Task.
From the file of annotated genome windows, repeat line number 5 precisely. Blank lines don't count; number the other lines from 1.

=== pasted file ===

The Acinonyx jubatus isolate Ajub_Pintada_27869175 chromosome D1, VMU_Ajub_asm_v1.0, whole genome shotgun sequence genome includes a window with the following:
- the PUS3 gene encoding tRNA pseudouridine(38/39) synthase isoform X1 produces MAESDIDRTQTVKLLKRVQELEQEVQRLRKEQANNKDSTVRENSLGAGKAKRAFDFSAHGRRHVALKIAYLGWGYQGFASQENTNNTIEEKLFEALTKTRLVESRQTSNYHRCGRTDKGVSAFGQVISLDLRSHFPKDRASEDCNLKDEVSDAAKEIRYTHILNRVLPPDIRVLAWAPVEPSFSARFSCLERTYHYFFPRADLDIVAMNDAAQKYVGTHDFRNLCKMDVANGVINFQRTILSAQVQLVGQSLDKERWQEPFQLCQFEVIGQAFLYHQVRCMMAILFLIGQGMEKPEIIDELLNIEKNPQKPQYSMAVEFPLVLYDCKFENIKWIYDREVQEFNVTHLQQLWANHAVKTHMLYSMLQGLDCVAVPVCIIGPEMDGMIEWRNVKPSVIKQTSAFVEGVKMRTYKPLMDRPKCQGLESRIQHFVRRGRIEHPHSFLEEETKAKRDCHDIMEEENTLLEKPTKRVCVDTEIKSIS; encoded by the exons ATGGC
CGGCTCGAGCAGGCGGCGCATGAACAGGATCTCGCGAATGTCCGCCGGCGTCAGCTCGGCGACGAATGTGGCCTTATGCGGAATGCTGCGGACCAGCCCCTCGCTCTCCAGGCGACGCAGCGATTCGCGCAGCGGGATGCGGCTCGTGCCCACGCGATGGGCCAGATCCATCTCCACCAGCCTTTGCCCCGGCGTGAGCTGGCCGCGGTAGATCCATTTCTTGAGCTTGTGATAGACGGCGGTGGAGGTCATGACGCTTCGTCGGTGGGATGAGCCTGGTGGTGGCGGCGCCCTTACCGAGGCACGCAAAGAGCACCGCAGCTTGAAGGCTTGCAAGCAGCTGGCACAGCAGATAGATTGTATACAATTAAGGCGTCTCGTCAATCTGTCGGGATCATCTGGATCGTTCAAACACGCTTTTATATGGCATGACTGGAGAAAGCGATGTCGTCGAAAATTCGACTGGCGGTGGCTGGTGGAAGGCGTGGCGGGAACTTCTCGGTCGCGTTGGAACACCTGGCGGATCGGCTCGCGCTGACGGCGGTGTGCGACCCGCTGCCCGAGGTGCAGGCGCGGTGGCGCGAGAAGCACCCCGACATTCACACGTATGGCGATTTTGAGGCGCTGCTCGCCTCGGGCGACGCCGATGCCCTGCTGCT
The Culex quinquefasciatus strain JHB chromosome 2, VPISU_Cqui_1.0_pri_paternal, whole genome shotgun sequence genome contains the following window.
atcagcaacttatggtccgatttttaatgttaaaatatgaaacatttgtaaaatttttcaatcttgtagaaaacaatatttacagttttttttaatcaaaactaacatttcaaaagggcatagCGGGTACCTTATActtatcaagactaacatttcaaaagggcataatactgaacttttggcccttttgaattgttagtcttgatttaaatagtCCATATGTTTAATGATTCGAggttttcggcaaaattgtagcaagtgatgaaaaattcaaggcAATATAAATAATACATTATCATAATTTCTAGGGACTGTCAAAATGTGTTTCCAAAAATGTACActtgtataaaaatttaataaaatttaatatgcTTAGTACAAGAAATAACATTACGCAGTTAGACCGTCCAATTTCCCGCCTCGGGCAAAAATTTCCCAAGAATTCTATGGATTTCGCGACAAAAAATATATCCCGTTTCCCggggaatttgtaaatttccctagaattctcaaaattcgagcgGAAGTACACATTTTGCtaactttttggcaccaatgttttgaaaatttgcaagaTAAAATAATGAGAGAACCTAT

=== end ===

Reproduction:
atcagcaacttatggtccgatttttaatgttaaaatatgaaacatttgtaaaatttttcaatcttgtagaaaacaatatttacagttttttttaatcaaaactaacatttcaaaagggcatagCGGGTACCTTATActtatcaagactaacatttcaaaagggcataatactgaacttttggcccttttgaattgttagtcttgatttaaatagtCCATATGTTTAATGATTCGAggttttcggcaaaattgtagcaagtgatgaaaaattcaaggcAATATAAATAATACATTATCATAATTTCTAGGGACTGTCAAAATGTGTTTCCAAAAATGTACActtgtataaaaatttaataaaatttaatatgcTTAGTACAAGAAATAACATTACGCAGTTAGACCGTCCAATTTCCCGCCTCGGGCAAAAATTTCCCAAGAATTCTATGGATTTCGCGACAAAAAATATATCCCGTTTCCCggggaatttgtaaatttccctagaattctcaaaattcgagcgGAAGTACACATTTTGCtaactttttggcaccaatgttttgaaaatttgcaagaTAAAATAATGAGAGAACCTAT